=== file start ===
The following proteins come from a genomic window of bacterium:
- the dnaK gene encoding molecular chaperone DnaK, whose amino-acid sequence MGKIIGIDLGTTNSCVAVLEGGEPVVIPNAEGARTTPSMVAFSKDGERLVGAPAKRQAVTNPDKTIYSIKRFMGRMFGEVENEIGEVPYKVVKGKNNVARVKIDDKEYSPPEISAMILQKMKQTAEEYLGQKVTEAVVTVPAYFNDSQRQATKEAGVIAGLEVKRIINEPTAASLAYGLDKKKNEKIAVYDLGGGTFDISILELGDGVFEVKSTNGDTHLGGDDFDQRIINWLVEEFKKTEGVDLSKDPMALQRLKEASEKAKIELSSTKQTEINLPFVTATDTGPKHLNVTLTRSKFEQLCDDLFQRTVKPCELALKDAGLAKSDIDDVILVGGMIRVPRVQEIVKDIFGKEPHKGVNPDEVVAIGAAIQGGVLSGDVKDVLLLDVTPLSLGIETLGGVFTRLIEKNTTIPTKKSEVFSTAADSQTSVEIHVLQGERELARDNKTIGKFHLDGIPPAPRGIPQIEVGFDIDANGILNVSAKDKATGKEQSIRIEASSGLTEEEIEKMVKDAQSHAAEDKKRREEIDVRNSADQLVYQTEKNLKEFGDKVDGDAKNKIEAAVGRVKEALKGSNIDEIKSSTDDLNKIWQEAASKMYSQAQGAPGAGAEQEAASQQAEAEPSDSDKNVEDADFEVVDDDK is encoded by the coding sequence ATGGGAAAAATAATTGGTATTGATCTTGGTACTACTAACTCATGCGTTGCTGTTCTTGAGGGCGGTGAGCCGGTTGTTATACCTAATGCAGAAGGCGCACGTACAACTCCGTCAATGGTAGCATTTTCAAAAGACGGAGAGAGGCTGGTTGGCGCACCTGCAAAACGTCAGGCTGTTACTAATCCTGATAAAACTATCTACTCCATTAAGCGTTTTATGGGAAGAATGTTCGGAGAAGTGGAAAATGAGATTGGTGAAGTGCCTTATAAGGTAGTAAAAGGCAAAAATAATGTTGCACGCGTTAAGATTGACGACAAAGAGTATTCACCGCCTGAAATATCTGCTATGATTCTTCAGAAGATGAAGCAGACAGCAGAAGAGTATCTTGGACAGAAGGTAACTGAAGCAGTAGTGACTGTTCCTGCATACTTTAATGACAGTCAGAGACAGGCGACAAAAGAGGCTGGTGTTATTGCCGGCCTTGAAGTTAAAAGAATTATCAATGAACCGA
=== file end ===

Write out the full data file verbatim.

The following proteins come from a genomic window of bacterium:
- the dnaK gene encoding molecular chaperone DnaK, whose amino-acid sequence MGKIIGIDLGTTNSCVAVLEGGEPVVIPNAEGARTTPSMVAFSKDGERLVGAPAKRQAVTNPDKTIYSIKRFMGRMFGEVENEIGEVPYKVVKGKNNVARVKIDDKEYSPPEISAMILQKMKQTAEEYLGQKVTEAVVTVPAYFNDSQRQATKEAGVIAGLEVKRIINEPTAASLAYGLDKKKNEKIAVYDLGGGTFDISILELGDGVFEVKSTNGDTHLGGDDFDQRIINWLVEEFKKTEGVDLSKDPMALQRLKEASEKAKIELSSTKQTEINLPFVTATDTGPKHLNVTLTRSKFEQLCDDLFQRTVKPCELALKDAGLAKSDIDDVILVGGMIRVPRVQEIVKDIFGKEPHKGVNPDEVVAIGAAIQGGVLSGDVKDVLLLDVTPLSLGIETLGGVFTRLIEKNTTIPTKKSEVFSTAADSQTSVEIHVLQGERELARDNKTIGKFHLDGIPPAPRGIPQIEVGFDIDANGILNVSAKDKATGKEQSIRIEASSGLTEEEIEKMVKDAQSHAAEDKKRREEIDVRNSADQLVYQTEKNLKEFGDKVDGDAKNKIEAAVGRVKEALKGSNIDEIKSSTDDLNKIWQEAASKMYSQAQGAPGAGAEQEAASQQAEAEPSDSDKNVEDADFEVVDDDK is encoded by the coding sequence ATGGGAAAAATAATTGGTATTGATCTTGGTACTACTAACTCATGCGTTGCTGTTCTTGAGGGCGGTGAGCCGGTTGTTATACCTAATGCAGAAGGCGCACGTACAACTCCGTCAATGGTAGCATTTTCAAAAGACGGAGAGAGGCTGGTTGGCGCACCTGCAAAACGTCAGGCTGTTACTAATCCTGATAAAACTATCTACTCCATTAAGCGTTTTATGGGAAGAATGTTCGGAGAAGTGGAAAATGAGATTGGTGAAGTGCCTTATAAGGTAGTAAAAGGCAAAAATAATGTTGCACGCGTTAAGATTGACGACAAAGAGTATTCACCGCCTGAAATATCTGCTATGATTCTTCAGAAGATGAAGCAGACAGCAGAAGAGTATCTTGGACAGAAGGTAACTGAAGCAGTAGTGACTGTTCCTGCATACTTTAATGACAGTCAGAGACAGGCGACAAAAGAGGCTGGTGTTATTGCCGGCCTTGAAGTTAAAAGAATTATCAATGAACCGA